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The figure below demonstrates the metastatic lung burden using hematoxylin-eosin-stained lung cross- sections from this experiment, comparing representative mice from the Inert group (A) and Radium-224 + Cisplatin group (B), as well as a graph (C) of the ratio of total average gray pixel value for each group vs. normal healthy lungs from mice without tumors, when images were analyzed with Image J software.

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In human xenografts in nude mice of Glioblastoma Multiforme, or GBM, Alpha DaRT was combined with the chemotherapy drug Temozolomide. As seen in Figure A below, the combination led to significantly increased tumor growth retardation compared to each of the treatments alone. Moreover, as seen in Figure B below, the rate of animals that reached the maximal allowed tumor size

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before sacrifice was significantly decreased in Alpha DaRT-treated mice and in the combination-treated mice, which may indicate a potential of Alpha DaRT to extend lifespan.

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Notably, in our combination pre-clinical experiments only a single Alpha DaRT source was used for the treatment of a tumor, despite that the alpha-emitting atoms released from this single source would not be expected to cover the whole tumor. The purpose of using a single source is to avoid a complete response of the tumor only by virtue of the direct impact of the alpha radiation. Deliberately under-dosing Alpha DaRT enables the investigation of the combination and potential synergy between Alpha DaRT and the drug.

GBM-bearing mice were also treated with Alpha DART in combination with the anti-angiogenic agent Avastin (bevacizumab), where Avastin was injected 3 times per week for 3 weeks from day 5 after insertion of the Alpha DaRT. The combination treatment prevented tumor regrowth following treatment, and tumor size was stable for a longer period than in either of the treatments alone. Additionally, in the mice treated with the combination or with Alpha DaRT, 2 of 6 or 2 of 7 mice, respectively, saw their tumors disappear completely without late relapse, potentially indicating an ability to prevent GBM recurrence. We are investigating a hypothesis that this effect may be mediated by the Avastin-induced changes in the tumor vasculature that may affect alpha particle dispersion in the tumor or leakage rate.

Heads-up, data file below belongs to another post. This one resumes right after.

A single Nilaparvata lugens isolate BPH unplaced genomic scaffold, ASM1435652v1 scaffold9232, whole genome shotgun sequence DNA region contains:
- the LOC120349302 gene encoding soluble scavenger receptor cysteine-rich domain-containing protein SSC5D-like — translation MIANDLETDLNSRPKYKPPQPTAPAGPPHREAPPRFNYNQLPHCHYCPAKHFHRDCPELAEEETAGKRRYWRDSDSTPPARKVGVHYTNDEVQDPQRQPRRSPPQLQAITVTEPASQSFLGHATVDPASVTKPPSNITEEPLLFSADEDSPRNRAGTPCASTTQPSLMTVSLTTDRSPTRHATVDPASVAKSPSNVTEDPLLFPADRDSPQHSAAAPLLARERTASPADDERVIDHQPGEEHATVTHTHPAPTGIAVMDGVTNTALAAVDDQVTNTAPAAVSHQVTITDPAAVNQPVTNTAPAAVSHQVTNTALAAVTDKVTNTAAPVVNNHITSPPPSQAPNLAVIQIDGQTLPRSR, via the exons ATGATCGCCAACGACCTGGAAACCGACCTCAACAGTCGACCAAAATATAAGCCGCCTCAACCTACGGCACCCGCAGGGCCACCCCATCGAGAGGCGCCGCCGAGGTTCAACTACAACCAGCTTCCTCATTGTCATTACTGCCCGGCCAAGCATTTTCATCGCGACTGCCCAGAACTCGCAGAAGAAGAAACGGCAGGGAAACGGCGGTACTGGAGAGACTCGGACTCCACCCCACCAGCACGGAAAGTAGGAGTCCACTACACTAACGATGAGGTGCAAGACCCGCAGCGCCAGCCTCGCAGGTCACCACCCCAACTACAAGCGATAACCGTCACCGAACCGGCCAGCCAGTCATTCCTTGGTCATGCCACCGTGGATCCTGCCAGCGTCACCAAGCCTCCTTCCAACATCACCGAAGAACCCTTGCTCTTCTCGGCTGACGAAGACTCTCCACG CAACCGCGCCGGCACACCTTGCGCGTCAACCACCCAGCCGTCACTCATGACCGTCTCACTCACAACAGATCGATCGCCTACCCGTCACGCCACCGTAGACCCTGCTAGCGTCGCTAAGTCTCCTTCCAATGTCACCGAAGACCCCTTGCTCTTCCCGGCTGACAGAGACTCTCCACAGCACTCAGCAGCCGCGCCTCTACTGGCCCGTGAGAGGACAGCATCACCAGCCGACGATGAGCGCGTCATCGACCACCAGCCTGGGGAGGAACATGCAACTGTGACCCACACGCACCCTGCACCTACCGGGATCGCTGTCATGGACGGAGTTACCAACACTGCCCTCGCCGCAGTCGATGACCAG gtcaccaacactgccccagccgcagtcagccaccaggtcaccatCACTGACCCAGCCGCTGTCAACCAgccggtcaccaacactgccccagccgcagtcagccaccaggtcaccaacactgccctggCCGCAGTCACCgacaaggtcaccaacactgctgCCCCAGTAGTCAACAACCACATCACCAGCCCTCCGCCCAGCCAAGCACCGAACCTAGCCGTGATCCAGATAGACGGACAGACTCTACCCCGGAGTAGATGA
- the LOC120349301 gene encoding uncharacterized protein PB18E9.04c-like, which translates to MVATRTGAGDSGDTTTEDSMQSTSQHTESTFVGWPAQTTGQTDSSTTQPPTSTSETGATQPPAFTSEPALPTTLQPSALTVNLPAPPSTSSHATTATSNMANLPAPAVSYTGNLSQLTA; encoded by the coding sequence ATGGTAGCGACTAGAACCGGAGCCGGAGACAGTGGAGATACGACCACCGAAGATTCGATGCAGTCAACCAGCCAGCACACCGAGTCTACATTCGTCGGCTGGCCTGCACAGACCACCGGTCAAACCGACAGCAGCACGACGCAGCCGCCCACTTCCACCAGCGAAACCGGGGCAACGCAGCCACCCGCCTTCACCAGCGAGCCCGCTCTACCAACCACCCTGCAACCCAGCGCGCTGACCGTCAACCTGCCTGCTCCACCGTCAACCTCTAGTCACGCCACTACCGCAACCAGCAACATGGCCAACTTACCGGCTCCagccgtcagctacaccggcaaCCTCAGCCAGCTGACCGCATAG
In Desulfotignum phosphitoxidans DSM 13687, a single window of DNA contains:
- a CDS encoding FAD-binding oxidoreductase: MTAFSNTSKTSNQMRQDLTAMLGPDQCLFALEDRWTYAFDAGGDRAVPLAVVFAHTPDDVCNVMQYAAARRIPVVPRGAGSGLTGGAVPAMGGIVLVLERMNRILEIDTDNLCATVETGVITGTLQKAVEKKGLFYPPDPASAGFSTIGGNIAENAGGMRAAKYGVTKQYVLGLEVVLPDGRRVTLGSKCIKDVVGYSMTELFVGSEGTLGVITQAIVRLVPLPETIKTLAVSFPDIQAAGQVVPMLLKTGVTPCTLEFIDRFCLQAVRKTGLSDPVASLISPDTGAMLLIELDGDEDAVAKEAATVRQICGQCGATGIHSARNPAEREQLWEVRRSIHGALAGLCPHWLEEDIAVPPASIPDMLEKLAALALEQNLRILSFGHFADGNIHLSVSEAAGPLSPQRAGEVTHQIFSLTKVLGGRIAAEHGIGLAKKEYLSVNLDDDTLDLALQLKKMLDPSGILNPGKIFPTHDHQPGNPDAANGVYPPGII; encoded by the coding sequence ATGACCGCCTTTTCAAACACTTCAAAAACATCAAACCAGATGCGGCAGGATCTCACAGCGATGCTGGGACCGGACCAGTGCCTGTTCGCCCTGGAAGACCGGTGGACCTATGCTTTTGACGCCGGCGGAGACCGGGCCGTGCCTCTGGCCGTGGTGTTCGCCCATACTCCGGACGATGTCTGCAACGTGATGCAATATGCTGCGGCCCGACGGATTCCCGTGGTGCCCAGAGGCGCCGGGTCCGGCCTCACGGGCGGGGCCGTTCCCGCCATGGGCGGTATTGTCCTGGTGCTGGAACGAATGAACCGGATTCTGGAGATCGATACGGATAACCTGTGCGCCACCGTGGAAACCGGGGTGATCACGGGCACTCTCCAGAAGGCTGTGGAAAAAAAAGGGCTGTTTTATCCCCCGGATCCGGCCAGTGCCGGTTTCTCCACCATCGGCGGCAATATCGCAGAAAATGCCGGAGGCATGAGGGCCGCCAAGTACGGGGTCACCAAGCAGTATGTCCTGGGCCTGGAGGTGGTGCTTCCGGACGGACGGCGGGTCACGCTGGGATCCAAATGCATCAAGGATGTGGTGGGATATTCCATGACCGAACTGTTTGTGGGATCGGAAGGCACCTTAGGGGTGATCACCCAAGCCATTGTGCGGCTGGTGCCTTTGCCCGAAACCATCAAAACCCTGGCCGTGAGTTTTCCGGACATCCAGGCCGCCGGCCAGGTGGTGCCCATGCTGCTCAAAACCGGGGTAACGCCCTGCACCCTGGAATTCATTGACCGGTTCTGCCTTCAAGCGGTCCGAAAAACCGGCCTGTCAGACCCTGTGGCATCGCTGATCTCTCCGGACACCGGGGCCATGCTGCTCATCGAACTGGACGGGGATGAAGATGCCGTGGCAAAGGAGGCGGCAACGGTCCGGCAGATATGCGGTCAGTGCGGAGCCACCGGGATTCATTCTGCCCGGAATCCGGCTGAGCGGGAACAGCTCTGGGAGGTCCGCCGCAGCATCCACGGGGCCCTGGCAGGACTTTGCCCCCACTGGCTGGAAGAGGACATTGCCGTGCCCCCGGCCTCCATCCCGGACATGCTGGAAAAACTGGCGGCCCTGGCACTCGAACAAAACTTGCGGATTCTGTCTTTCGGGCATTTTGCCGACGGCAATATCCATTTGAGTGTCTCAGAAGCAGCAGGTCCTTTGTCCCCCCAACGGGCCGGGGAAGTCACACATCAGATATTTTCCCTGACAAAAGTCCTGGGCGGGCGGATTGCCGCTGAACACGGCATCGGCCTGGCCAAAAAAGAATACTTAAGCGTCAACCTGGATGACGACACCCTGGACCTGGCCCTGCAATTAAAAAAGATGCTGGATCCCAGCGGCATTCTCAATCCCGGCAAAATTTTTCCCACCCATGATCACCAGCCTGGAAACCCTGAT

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Alpha DaRT as a Potential Immunostimulator

Radiation is traditionally considered to produce damage-associated molecular patterns, or DAMPs, that activate dendritic cells; in the presence of an antigen this may lead to specific T cell responses. During the escape phase, melanoma cells acquire deficient antigen presentation machinery, masking them from the immune system.

A published third-party study recently reported that, apart from the potential to efficiently kill tumor cells relative to other radiation types, alpha-emitting radium significantly enhanced T cell-mediated tumor lysis that was accompanied by augmented protein expression of MHC-I and calreticulin, molecules that are essential for efficient antigen presentation and immune activation.

The figure below illustrates the potential effect of irradiation to release antigens from the tumor, which, in turn, may be able to harness the dendritic cells to generate T cell response to detect and target the specific tumor cells for destruction. Tumor antigens released by irradiated tumor cells can be taken up by antigen-presenting cells, or APCs, such as dendritic cells and phagocytic cells. The APCs may then interact with tumor antigens and then migrate to the lymph nodes where they present antigens to T cells, a process that is mediated by the MHC pathway and other co-stimulatory signals, such as CD80 and CD28. After activation by multiple signals, T cells, especially the CD8+ T cells, may be activated and begin to propagate. As a result, activated effector T cells may exit the lymph nodes and home to tumors, including primary tumors and non-irradiated tumor metastases, to exert their effect of killing tumor cells. However, cytotoxic T lymphocyte-associated antigen 4 (CTLA-4) competitively combines with CD80/86 and inhibits the activation of T cells. Following T cell activation, programmed cell death 1 (PD-1) receptors that are expressed on the T cell surface bind primarily to PD-L1 and inhibit immune responses. Hence, we believe the administration of immune checkpoint blockades of CTLA-4, PD-1, and PD-L1 may be able to enhance the anti-tumor immunity induced by radiotherapy.